A second counterintuitive fact is that the changes produced by these iterative processes are not always distributed uniformly across time. Periods of relative stasis can be punctuated by bursts of rapid transformation. In the development of organisms within a single lifetime, there can be distinct stages characterized by qualitatively different modes of change, without any alteration to the underlying algorithm of iterative accumulation.

Biological systems develop in discrete stages. This phenomena of stagewise development is universal in biology (Gilbert & Barresi 2016), and it has been extensively studied by mathematicians (Freedman et al. 2021). The framework of dynamical systems theory views biological systems as complex networks of interacting components, with the behavior of the system determined by the collective dynamics of these interactions. In this context, distinct developmental stages are separated by bifurcations or critical points in the system's dynamics.

What about neural networks? The same mathematics can be used to describe the training process of artificial neural networks, so it is not surprising to find that stagewise development occurs there as well. Indeed, this has been observed in simple neural networks for decades: Baldi and Hornik's work in 1989 was very influential and McClelland and Rogers and collaborators studied similar phenomena in neuroscience and psychology. In recent years we have seen new and striking examples of stagewise development in transformers across a wide range of scales, as shown in Olsson et al. and other recent works.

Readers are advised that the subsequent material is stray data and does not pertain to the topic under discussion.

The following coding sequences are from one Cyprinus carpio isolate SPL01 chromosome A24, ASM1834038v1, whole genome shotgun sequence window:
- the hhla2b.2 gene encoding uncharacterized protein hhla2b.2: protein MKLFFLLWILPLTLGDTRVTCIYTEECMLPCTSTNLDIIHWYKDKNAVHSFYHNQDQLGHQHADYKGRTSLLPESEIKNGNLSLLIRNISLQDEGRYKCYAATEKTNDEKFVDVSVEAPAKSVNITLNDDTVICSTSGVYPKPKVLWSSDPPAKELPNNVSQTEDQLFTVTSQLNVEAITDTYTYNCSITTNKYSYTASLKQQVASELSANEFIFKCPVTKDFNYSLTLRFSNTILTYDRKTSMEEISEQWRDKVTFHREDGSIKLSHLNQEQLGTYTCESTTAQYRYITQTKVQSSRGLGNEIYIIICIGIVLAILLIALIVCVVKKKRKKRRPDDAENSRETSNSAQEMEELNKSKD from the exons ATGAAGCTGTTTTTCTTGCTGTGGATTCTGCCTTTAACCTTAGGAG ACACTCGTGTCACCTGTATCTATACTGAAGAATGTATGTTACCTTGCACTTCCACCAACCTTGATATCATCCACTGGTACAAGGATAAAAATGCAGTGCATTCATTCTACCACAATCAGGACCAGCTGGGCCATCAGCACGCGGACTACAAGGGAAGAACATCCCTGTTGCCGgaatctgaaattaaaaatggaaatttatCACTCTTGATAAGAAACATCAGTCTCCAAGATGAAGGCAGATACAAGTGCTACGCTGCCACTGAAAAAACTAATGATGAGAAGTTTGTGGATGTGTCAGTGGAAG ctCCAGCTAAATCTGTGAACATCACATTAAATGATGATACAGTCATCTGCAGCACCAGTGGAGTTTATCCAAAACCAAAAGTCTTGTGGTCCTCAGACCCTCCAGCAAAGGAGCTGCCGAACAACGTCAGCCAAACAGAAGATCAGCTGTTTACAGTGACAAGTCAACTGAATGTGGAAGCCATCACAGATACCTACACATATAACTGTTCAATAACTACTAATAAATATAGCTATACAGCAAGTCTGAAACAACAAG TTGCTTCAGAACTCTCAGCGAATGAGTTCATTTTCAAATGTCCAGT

Developmental Stages

Figure 6: Examples of developmental stages.

Before attempting a general definition of what a stage of development is, let us consider some examples (figure 6):

  • (a) Cell differentiation: Embryonic stem cells undergo a succession of several discrete "cell fate decision" events before reaching their final differentiated adult forms. 
  • (b) Human embryogenesis: Embryos go through fertilization, then cleavage, blastulation, implantation, and disc formation (which are divided into further substages). 
  • (c) "Saddle-to-saddle dynamics" in deep linear networks: With the right choice of initialization and scale separation, deep linear networks (that is, neural networks without the nonlinearities) undergo "saddle-to-saddle" dynamics
  • (d) Phase transitions in a toy model of superposition: As previously discussed, in a toy model of superposition, development consists of a series of phase transitions between different critical points, which can be enumerated. 

We will define a stage of development to be a distinct period within a developmental process, characterized by specific patterns of change, organization, and functionality that are qualitatively different from those observed in other stages.

Developmental Milestones